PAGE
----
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What Hollywood gets wrong about [insert anything]

by Buck Hardcastle 13 days ago in movie

Pick almost any topic - it's depicted incorrectly in movies.

Photo by Thea Hdc

When it comes to topics where we don't have direct experience, a lot of our perceptions are likely to come from movies. Except movies often get things completely wrong. In fact you can type "What Hollywood gets wrong..." followed by almost anything else and get results. Here is a random collection of gripes people have about Hollywood blunders.


Movies are often take place in locations different from where they are actually shot. However, birds are not accommodating to film makers. Hence an experienced birder will notice the songs of birds at places where they're not supposed to be. There's a joke that Hollywood has been making an effort to expand the range of birds that are native to southern California. Sometimes though movies will purposefully add bird noises without any attempt at accuracy. In Indiana Jones (1981) there is an opening scene in a steamy tropical jungle includes the sound of a displaying male Willow Ptarmigan [a bird of the Arctic tundra].


The way fictional libraries are organized can drive real librarians crazy "They mix up Library of Congress and Dewey Decimal call numbers together, they include books without call number stickers in a library set (major pet peeve!), they get call number clues wrong…you name it!"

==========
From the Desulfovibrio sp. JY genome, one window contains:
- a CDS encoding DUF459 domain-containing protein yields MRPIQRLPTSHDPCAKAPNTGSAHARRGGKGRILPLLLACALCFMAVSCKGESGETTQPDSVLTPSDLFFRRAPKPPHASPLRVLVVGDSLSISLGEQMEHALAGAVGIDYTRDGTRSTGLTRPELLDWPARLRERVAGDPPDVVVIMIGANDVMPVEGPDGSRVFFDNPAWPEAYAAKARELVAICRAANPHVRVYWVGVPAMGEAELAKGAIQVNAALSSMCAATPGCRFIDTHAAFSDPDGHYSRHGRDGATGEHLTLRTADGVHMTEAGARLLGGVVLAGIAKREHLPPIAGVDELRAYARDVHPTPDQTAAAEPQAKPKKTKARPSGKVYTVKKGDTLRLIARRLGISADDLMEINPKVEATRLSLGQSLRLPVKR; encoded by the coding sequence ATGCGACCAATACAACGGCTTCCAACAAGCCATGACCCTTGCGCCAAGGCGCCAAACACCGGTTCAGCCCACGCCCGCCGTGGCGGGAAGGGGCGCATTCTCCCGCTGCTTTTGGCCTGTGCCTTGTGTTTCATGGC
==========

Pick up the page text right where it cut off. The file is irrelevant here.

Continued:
In classic films librarians themselves didn't come off that well. In It’s a Wonderful Life (1946) in the dark time line one of the characters becomes a spinster librarian. Citizen Kane (1941) includes a curmudgeonly petty tyrant librarian.

In modern films librarians tend to be portrayed positively. Librarians are generally viewed as trustable so they can be useful in helping a hero get important information. A favorite film of librarians is Party Girl (1995) about a wild child who discovers the joy of library science.


So you want to steal a priceless work of art, you'll first gather a team of eccentric geniuses. You'll need probably need a demolitions expert, a hacker, a driver who can drift, an actor who can portray a difficult British royal and one of those parkour guys--ah, better get two. Now the only time there's a vulnerability in the museum security is during an upcoming solar eclipse--which is the same day as your wedding anniversary.

Of course real life art thefts generally don't happen like this. They don't really happen at famous museums at all. Most art thefts play out more like this: At a second tier museum with lax security an employee sneaks out a piece they think won't be missed.

Famous art does sometimes get stolen, but it doesn't play out like in the movies. Edvard Munch's The Scream has actually been stolen multiple times. In 2004 masked gunmen pretty much just walked Munch Museum in Oslo and took it. That doesn't mean they committed the crime of the century though. Art has value as an investment and as something you can show off. Both of those things are untrue for stolen art. When you steal a famous work of art you transform it from a multi-million dollar asset into a hot liability. Thieves eventually find out the hard way that the only interested buyers are undercover cops. The Scream was recovered in 2006.